Carrie Lorig is an advanced doctoral student in School Psychology at Georgia State University. She is a graduate research assistant in The Center for Research on School Safety, School Climate, and Classroom Management, working on a federally funded project called The Network for Urban and Rural Teachers United for Residency Engagement (Project NURTURE). Her research interests include trauma and trauma-informed care, LGBTQ+ students, and international school psychology. She is a member of the National Association of School Psychologists LGBTIQ2-S Committee. She previously taught high school students in international settings and college undergraduates as an adjunct professor of creative writing and literature. As a psychological intern in Coweta County Schools, she conducts psychological evaluations, provides counseling support to students, consults with staff regrading academic and socio-emotional prevention and intervention, and has provided resources and professional development to teachers and psychologists regarding trauma and the use of trauma-informed strategies in the classroom.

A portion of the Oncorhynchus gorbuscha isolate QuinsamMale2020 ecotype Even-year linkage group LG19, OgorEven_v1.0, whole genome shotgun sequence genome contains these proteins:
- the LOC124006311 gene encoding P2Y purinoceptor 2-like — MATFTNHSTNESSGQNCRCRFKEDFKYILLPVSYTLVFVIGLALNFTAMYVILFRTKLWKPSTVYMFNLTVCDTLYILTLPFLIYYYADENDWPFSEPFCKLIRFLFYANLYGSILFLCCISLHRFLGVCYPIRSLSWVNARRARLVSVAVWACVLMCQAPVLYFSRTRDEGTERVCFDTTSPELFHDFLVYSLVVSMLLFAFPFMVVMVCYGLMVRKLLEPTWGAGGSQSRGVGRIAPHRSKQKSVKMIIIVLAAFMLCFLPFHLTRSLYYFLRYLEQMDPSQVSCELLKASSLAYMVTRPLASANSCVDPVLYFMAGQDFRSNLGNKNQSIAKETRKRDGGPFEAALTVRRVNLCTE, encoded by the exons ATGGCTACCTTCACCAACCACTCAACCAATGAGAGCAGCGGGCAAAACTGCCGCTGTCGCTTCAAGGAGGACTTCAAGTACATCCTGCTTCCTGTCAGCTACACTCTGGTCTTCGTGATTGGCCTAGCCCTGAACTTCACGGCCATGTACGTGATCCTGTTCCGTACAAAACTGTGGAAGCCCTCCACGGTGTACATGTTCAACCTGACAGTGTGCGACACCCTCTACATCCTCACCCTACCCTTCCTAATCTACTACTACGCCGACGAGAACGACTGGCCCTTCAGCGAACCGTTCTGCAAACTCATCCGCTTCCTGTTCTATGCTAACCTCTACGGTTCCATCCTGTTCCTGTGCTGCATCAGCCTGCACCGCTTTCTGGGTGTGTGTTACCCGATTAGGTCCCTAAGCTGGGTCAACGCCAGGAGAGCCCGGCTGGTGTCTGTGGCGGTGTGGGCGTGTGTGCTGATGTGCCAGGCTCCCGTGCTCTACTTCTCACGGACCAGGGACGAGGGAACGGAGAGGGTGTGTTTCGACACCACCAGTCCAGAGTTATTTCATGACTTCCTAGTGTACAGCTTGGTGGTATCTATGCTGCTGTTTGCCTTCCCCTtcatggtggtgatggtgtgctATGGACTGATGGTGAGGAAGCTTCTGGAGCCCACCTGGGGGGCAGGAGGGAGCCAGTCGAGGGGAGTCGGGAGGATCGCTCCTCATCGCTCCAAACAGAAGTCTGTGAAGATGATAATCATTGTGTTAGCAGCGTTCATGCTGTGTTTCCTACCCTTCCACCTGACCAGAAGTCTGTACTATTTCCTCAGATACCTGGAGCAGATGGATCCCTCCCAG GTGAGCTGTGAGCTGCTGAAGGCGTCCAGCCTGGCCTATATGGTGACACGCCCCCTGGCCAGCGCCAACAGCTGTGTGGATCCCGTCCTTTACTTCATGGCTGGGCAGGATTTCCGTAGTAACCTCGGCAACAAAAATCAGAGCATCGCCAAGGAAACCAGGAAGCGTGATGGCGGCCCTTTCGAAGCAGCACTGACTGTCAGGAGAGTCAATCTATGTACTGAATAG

Maggie Tikka, Tulane University, USA

Maggie Tikka, M.A., is a graduate student in the School Psychology Program at Tulane University. She is interested in using participatory action research to collaborate and consult with children and other stakeholders in schools to develop and implement culturally-specific interventions and policies which meaningful include child voice to increase school connectedness among culturally and linguistically diverse students, and ultimately all students. Currently, she is collaborating with teachers and researchers world wide to co-construct a definition of teacher well-being during COVID-19 with the goal of developing and implementing teacher well-being initiatives informed by teachers themselves. Maggie has worked with children in K-12 public schools in Chicago, IL and Denver, CO as well as in Lyon, France and Nakhon Nayok, Thailand. She also enjoys skiing, climbing, cooking, and crocheting.